Title/Author: Brown Girl Dreaming by Jacqueline Woodson
Genre: Middle Grade, Biography, Novel in Verse, Diverse Literature
Published: August 28th, 2014 by Nancy Paulsen Books
Audiobook, 156 minutes
How I Got This Book: Checked it out from the library
Why I Picked It Up?: Because National Book Award? Biography in verse? YES.
Book Jacket Blurb: “Raised in South Carolina and New York, Woodson always felt halfway home in each place. In vivid poems, she shares what it was like to grow up as an African American in the 1960s and 1970s, living with the remnants of Jim Crow and her growing awareness of the Civil Rights movement. Touching and powerful, each poem is both accessible and emotionally charged, each line a glimpse into a child’s soul as she searches for her place in the world. Woodson’s eloquent poetry also reflects the joy of finding her voice through writing stories, despite the fact that she struggled with reading as a child. Her love of stories inspired her and stayed with her, creating the first sparks of the gifted writer she was to become.”
Initially, I checked this book out in physical book form. And then I found out that Jacqueline Woodson reads her own poetry, and I KNEW I HAD to listen to it!
This is the story of Jacqueline’s childhood, and she lays down everything she went through: losing her father, moving away, sharing bedrooms, struggling family, school problems, and a love of creating stories. It is a really unique experience to read a memoir in verse–it just makes the poetry even more beautiful. I have read a few novels in verse, but to read a real, true story in this format is just a different experience. It really is personal, and even though I have not experienced the things Jacqueline lived through, I connected with young Jacqueline, and that just made this memoir even more special.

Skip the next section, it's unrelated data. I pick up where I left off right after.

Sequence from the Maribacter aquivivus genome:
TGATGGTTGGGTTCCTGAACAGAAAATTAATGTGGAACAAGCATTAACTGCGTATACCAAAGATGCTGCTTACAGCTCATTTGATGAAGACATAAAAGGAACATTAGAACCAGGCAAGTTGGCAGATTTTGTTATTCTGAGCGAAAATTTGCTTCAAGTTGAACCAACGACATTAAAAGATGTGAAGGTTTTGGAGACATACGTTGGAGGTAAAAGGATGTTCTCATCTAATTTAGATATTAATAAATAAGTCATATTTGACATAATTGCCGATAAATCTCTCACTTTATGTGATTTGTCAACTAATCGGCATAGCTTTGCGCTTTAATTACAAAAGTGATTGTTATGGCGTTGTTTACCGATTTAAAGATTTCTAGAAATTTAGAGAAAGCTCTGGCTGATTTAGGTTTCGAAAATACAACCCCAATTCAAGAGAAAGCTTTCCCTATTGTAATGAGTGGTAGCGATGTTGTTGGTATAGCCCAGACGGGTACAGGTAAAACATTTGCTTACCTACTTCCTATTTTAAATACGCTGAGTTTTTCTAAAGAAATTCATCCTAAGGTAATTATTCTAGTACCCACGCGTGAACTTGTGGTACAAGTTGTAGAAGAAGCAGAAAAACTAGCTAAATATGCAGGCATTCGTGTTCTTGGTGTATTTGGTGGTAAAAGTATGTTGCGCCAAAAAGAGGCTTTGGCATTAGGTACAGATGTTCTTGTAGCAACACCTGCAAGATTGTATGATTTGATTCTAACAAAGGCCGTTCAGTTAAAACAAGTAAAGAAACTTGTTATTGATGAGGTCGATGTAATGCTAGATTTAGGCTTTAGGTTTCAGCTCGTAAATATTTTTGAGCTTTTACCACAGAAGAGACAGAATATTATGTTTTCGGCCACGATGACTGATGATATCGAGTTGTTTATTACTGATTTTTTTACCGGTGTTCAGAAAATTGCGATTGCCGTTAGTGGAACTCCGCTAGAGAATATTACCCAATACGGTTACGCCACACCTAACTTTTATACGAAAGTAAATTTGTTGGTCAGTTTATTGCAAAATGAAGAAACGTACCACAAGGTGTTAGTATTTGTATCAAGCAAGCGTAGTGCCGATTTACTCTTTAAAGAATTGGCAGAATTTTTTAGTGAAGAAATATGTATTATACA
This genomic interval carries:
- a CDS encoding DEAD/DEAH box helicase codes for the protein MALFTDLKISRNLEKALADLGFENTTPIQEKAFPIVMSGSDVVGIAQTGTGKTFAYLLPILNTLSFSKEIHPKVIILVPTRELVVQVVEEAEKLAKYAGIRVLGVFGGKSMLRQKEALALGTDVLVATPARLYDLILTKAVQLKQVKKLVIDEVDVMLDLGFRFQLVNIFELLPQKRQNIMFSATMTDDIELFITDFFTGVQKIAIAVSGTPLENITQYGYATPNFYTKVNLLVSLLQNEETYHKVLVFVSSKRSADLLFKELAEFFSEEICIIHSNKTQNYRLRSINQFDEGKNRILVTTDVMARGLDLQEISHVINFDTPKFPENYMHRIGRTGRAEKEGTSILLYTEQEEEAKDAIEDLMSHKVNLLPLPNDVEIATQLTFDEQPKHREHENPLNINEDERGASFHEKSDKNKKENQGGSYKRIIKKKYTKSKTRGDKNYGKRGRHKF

This was my first experience with listening to poetry on audiobook, and I had a little bit of a problem with it. Because, with poetry, every single word is intentional and purposeful. I never realized that I zone out while I listen, but apparently I do on occasion. And when you do that during poetry, you miss a lot in a very little amount of time. That being said, I am glad I got to experience listening to this, because hearing Jacqueline read this herself is such an honor and a privilege. It is such a personal story, and hearing her tell it is like sitting across from her in a coffee shop–such a personal, intimate conversation between Jacqueline and the listener.
Honestly, this is a story that everyone should read. It is real; it is universal and yet personal; it is encouraging and inspiring; it is beautiful.
My Bookshelf Rating:
A Fourth Shelf Book.
Beautiful poetry and storytelling. I really got an intimate look at Jacqueline’s childhood and the start of her passion for writing. It was an honor to listen to Jacqueline Woodson read her own poetic memoir. Quite lovely, and very important.
For all school libraries.
Love and Composition Notebooks,